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A new career

A new career.

Seabourn Pride

After more than 20 years in the cruise industry, I remember several of my friends and family members asked me, how is it, to have this kind of job, and how come I left the Navy after 11 years to pursue a career in the cruise industry. 
I left the Navy basically because the Cold War was over and the budget cuts had started, which resulted in less and less sailing time. It became boring.
Never really talked much about my jobs when I was off the ships, unless people specifically asked me about them. Not easy to explain something which is extremely far from the work my friends and family do ashore.

Navy man.

When thinking back to when I started out, it was just a coincidence really that I ended up on cruise ships. As mentioned, I had been 11 years in the Navy and never ever had a single thought in my mind regarding this industry. Still, it took only 2 years from when I left the Navy to I ended up in what would be my dream job. And I never looked back.

The first time I actually saw a cruise ship up close was in the port of Tromso (Tromsø), in northern Norway when I still was in the Navy, back in 1992-1993. And it was one of those smaller type luxury cruise ships, not one of those Mega cruise ships we have nowadays. At first I wondered if this was a huge private yacht, or if it was a cruise ship. It was probably the most gorgeous ship I have ever seen in my life. I still remember it as it was yesterday.
So when I left the Navy in 1993 I was given a bonus, which was a basic salary paid each month if I went back to school. And so I did, I went home to my hometown (Bergen) and enrolled in to the Maritime Academy there. Not exactly a young student anymore, but this student was extremely motivated, which gave me good grades and one more year at the Academy before I had finished my transition (cross -over) to Merchant ships.

So after my last exam, I started to send out applications to all kinds of companies. No matter what it was, I sent to Cargo companies, Tanker companies, Off-shore companies, Ferry and Cruise Companies, etc. All I wanted was to go back to work as soon as possible, regardless of what type of ship I ended up on.
And it did not take long, probably just a couple of weeks, before the first reply came with an invitation to have an interview. And it was a small Cruise ship Company, running two small vessels, with the name Seabourn Cruise Line. Sounds familiar?

Seabourn Spirit & Pride together the last season, before they got sold.

Seabourn Cruise Line had 2 offices in those days, one in San Francisco (Hotel operations), and one in Oslo (Marine and Technical Ops). So I flew from Bergen to Oslo since I had applied for a job as a Deck officer.
The interview lasted half the day, which included a lunch together with those two gentlemen who did the interview. It was kind of weird to have lunch with the two very same people who might or might not hire me. I guess they also wanted to see if I could use a knife and fork. Hehehe
Back to the office after lunch for some more info, where they told me they probably would hire me as a Second Officer, but needed to finish another interview later in the afternoon. It was a Friday, so they told me they would call me on Monday morning. They asked if I had a last question before we finished, and I just said that if they decided to hire me, they would never regret it. And as promised, they called on Monday morning to inform me that I got the job. Needless to say maybe, but I was thrilled, and I repeated what I told them on Friday, “you will not regret it”.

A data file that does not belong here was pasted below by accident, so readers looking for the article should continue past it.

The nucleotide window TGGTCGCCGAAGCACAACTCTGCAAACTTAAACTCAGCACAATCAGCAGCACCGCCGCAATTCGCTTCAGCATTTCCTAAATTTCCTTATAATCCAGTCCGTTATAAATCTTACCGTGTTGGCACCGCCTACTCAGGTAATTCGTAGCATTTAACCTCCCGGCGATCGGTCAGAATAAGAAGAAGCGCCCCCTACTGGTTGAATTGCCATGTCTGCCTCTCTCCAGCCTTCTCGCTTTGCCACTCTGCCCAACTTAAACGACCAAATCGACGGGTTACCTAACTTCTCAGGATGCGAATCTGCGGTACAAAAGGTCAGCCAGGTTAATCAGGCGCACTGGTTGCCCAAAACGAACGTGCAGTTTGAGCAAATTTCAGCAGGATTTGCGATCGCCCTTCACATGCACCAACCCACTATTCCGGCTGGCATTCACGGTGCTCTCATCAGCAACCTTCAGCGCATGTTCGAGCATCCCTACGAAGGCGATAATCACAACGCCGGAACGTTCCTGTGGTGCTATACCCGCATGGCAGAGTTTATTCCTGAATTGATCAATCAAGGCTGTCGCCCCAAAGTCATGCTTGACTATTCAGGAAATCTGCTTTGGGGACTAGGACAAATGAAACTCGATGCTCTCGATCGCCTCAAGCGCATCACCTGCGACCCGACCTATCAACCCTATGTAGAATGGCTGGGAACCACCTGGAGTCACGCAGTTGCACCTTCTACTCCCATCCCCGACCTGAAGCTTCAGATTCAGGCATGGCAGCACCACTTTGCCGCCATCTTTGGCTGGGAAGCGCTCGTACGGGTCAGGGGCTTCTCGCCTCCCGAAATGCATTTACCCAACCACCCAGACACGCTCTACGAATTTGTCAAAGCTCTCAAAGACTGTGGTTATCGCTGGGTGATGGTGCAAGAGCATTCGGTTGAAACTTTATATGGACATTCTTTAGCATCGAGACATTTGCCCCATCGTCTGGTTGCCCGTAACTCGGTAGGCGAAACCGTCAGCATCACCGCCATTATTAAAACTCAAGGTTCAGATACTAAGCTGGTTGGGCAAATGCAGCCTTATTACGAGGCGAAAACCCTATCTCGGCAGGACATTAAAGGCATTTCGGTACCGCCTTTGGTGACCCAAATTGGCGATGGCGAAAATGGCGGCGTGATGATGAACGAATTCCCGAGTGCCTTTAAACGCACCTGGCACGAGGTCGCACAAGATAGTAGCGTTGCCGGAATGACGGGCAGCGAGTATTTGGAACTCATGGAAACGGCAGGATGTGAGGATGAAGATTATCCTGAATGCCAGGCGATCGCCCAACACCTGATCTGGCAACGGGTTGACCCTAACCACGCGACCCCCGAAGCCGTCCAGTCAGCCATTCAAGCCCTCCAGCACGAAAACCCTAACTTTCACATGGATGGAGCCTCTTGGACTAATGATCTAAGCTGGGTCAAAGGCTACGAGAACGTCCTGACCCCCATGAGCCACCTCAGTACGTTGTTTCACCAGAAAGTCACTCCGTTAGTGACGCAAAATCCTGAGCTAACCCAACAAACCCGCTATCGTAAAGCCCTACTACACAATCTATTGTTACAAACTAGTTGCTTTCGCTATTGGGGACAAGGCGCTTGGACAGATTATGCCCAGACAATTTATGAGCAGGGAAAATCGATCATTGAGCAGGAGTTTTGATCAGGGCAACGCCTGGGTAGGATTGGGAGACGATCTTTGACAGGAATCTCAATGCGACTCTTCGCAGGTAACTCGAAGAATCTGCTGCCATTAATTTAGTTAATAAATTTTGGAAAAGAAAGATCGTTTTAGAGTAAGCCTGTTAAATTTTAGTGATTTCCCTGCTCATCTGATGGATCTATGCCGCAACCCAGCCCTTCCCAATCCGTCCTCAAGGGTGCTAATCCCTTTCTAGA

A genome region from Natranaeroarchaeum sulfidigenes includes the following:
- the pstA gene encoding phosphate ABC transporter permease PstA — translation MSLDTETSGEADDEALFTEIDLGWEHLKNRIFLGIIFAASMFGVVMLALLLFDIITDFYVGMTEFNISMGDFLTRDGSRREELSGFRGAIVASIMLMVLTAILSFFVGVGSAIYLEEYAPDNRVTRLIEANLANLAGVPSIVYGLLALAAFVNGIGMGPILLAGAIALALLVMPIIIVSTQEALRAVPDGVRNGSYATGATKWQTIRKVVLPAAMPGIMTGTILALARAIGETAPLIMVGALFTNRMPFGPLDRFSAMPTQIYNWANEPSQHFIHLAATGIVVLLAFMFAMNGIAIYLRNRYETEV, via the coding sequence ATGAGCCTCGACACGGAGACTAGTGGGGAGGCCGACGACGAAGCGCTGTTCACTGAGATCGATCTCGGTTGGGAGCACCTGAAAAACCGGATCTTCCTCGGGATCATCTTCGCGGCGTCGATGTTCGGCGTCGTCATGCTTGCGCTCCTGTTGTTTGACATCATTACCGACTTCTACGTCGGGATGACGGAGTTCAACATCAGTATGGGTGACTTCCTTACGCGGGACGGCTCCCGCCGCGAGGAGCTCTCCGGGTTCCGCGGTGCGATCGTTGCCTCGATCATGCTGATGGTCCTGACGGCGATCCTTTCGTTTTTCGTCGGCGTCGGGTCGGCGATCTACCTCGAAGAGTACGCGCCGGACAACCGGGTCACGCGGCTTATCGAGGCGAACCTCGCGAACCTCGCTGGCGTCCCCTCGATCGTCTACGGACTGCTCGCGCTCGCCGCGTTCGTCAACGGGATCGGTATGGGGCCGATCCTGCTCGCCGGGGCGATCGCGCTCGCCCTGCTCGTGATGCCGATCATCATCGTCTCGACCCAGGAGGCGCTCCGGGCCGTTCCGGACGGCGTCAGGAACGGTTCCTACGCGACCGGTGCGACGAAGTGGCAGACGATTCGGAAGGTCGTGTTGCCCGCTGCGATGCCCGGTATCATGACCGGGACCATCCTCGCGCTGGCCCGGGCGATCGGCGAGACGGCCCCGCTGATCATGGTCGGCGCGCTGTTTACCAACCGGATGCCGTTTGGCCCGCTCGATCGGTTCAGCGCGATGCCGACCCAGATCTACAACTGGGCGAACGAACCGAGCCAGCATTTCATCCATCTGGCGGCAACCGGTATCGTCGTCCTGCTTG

Things happened very fast after this. I had to renew my passport, I had to get myself a seamans book (service book), I had to buy some personal effects to bring with me onboard. I had to inform my family I would off soon, for about 3-4 months. They needed to handle all my bills when i was away.
The Company sent me flight tickets and joining instructions a week after the confirmation. I would fly to Athens, Greece where a “ship’s agent” would meet me and bring me to the ship which was moored in the port of Piraeus, the19th of November, 1995.

My home for the next years.

Even though I was already an experienced adult, I could not suppress the feeling that I was excited about joining the ship. This was not only a new chapter in my life, but a whole new book really. A new life, very different from what I used to have. And still the biggest surprise was just waiting for me in Piraeus, because when I saw the ship, I got this flashback in my head.
And what was the surprise? When I saw the ship I was suppose to join, it was the same ship I had admired up in the port of Tromso a few years earlier! Imagine that shocker! Hard to describe the feeling really. 
I felt lucky. 

Found my dream job.

To be continued............


  1. Replies
    1. Thank you very much. I really appreciate this. A bit tricky for me to do it in English, but I get by.

  2. Jan Steensrud. Pensioner27 April 2019 at 21:20

    more please��
    I rejected offers from cruise lines after eng and Chief eng schools.
    show me what I missed... ��

    1. Dear Jan. You isnpire and motivate me with your comment.


  3. That serendipitous twist at the end made it almost seem scripted, but life can be stranger than fiction. Glad it all worked out for you. How many other ex-Navy men work for cruise ships?

  4. Sorry Jim, I didn't see your comment before now.
    Yes, to see that very same ship alongside was a shocker.
    Plenty x-Navy guys in the Cruise Industry.
    Easy transition, uniforms, strict rules (code of conduct), Departments with a hierarchy upwards to the top.


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